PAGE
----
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Cello Lessons: “Billy in the Lowground”

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As we've progressed through these tunes in
the Bluegrass curriculum,
they're gonna get a little harder,
and we're also gonna be
playing them a little faster.
And I also wanna be a little more
insistent on, sort of stylistic thoughts,
and even just the embracing of
the variations inherent in each tune.
There's no one version of these tunes.
So I'm gonna talk you through,
some of the main versions that I draw
on when I play Billy in the Lowground.
[SOUND] And I'll sort of help you,
make your own version as we go.
Billy in the Lowground is a great,
[SOUND] great cello Bluegrass tune,
because it's in the key of C.
A lot of Bluegrass tunes are in A,
which is kind of annoying.
And we'll get to those later in
the curriculum because they have a lot of
extensions, and
even B major is a big Bluegrass key.
Both of those keys are really
hard on the cello, but
Billy in the Lowground is probably
the most standard Bluegrass tune in C.
So, [SOUND] this has to be a part
of your repertoire as a cellist.
[SOUND] Let me play you the first phrase.
Four, three, four, O, one,
four, O one, two.
We're just kind of working our
way up from C, [SOUND] to C.
[SOUND] See,
if you can sing it along with me.
Now, pizz it with me.
Let's play it.
One more time, and.
Next phrase.
sing it, and.
Let's pizz it.
Now bowing wise,
I'm gonna do it on this bowing.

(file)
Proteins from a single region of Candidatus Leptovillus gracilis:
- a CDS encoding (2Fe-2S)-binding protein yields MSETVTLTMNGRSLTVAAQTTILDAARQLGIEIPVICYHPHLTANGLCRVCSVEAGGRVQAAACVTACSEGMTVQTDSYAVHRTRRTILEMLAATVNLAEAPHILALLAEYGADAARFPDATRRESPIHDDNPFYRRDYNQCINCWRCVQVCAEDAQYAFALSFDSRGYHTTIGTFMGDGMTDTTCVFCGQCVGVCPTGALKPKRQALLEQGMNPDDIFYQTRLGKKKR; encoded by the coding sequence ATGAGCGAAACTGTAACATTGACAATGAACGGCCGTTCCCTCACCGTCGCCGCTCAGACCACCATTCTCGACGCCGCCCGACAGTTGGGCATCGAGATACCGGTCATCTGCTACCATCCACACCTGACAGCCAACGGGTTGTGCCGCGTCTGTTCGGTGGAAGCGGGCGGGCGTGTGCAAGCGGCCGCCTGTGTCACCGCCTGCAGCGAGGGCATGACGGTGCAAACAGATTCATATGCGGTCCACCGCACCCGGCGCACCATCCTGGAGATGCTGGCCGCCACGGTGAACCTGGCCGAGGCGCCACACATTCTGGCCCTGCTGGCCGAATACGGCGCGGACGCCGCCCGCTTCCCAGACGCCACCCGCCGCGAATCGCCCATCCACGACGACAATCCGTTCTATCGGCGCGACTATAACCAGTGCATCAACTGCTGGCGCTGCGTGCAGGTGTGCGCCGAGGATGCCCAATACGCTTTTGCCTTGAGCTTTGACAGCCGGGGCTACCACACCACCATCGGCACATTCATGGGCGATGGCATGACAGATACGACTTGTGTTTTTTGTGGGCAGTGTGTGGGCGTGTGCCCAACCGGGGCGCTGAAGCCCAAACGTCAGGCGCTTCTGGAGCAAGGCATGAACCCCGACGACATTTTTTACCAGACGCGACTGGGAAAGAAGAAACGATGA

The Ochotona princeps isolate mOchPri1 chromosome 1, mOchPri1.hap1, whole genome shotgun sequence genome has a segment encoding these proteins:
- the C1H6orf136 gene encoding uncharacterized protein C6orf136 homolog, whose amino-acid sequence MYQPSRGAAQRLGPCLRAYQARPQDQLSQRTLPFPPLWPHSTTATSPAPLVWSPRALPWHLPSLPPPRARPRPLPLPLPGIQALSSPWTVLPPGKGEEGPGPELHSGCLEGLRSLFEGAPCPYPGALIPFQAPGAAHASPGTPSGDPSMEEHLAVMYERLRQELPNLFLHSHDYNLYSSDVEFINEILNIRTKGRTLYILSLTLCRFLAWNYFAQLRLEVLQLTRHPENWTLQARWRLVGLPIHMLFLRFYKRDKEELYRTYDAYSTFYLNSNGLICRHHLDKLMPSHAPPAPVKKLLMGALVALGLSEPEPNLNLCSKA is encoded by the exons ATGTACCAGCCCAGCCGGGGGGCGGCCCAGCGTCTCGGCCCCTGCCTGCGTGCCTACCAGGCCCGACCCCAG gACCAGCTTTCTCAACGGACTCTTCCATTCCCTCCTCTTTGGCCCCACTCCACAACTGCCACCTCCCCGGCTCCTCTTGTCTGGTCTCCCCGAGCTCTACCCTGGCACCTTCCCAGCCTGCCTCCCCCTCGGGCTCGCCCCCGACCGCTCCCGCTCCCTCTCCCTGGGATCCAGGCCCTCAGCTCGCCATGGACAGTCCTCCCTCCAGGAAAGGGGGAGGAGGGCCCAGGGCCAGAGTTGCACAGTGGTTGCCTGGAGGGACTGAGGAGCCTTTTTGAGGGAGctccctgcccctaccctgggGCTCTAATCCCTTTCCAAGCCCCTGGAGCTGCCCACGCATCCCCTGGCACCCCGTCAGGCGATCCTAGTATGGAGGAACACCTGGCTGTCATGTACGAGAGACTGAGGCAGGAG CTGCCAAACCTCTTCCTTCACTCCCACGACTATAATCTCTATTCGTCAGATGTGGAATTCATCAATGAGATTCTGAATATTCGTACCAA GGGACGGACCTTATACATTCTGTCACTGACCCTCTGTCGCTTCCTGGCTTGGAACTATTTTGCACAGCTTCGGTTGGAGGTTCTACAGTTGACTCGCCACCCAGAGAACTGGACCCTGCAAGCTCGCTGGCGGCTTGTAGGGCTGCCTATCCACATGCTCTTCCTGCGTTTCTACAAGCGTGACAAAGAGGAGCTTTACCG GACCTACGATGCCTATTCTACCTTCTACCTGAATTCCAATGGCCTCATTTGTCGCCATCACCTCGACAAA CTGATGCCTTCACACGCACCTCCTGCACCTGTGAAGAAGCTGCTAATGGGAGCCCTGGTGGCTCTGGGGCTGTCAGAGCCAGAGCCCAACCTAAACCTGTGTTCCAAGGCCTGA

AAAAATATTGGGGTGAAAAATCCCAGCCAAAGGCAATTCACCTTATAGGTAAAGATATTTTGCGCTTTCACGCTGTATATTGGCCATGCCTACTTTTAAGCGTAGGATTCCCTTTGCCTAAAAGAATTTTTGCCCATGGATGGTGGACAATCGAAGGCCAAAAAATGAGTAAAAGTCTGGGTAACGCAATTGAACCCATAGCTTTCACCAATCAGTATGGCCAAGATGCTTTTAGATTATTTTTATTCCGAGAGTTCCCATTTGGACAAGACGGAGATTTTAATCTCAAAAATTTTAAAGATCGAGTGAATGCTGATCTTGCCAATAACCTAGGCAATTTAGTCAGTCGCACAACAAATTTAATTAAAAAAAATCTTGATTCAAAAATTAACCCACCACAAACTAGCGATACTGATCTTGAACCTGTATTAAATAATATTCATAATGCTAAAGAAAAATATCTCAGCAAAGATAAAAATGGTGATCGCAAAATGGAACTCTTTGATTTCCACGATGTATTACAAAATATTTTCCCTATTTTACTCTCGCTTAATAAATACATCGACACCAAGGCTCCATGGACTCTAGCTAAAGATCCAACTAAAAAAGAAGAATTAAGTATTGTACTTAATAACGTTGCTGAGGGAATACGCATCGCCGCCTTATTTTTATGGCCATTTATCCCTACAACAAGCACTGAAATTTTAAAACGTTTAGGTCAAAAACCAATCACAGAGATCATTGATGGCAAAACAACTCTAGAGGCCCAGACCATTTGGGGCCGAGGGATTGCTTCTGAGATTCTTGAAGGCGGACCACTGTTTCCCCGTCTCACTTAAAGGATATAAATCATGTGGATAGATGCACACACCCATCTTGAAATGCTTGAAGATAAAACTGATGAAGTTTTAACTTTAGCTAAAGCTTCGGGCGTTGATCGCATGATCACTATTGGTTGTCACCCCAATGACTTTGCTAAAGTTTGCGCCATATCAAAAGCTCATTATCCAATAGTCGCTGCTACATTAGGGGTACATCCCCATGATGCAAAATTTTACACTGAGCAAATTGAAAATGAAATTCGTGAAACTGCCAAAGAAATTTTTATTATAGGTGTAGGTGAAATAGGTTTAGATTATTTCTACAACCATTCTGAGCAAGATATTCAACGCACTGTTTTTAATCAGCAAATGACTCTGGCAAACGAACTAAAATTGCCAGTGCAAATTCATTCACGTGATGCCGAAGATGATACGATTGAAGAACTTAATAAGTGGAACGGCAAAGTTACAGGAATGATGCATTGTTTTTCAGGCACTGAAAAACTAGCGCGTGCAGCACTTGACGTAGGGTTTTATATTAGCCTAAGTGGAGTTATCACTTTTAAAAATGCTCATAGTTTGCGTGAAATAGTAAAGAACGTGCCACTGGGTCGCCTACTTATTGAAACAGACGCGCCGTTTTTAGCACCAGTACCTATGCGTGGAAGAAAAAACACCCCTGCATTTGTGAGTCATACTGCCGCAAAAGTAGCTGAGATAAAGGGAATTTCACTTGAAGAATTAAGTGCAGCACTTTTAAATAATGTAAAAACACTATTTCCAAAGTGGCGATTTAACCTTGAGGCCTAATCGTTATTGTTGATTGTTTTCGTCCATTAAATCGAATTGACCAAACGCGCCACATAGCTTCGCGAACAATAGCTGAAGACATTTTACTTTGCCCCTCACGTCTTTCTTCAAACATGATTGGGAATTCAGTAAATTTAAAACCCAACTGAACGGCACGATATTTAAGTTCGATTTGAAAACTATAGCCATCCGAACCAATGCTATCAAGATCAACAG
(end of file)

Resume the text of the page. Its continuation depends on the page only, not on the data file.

Down, up, down, up.
Down, up, down, up.
Let's just air bow that.
Down, up, down, up.
That little down, up,
at the end is really satisfying.
It's gonna help straighten our bowing out,
to start the next phrase on a down bow.
Let's play that.
Ready, play.
okay So, moving on.
It goes from here.
Just kind of a,
a downward lick there in A minor.
O, one, O, four, one.
And then we go back up to C.
So together.
Sing that phrase.
Pizz that phrase.
Let's play it together.
Let's do it in that same bowing
from the previous phrase.
And by that,
I just mean like ending up bow.
We'll just find any way to end up bow.
okay, Let me put those last two
phrases together.
[SOUND] Let's sing that much.
Ready, and.
play it.
One more time.
So now,
we have to end this part.
Right from where we start, and
it's just gonna down the C major scale.
We're skipping a couple of notes,
we're gonna end with a nice up bow,
bow, push.
Two, O,
four, one, O, up.
Let's sing that.
Now, let's play it.
okay, Before we get ahead of ourselves,
let's put it all back into context.
Let's do the trifecta with
everything we've learned so far.
So just listen to me once, sing with me
the second time, then play the third time.
Now sing.
Now play.
I'm actually changing the bowing.
It's very instinctively,
each time I play it.
But I'm drawing a lot on all of
the patterns, that you've learn so far.
And let me see, I think [SOUND] we're
almost done with the whole A section.
Actually, we are.
We got the whole A section.
It's the same thing we've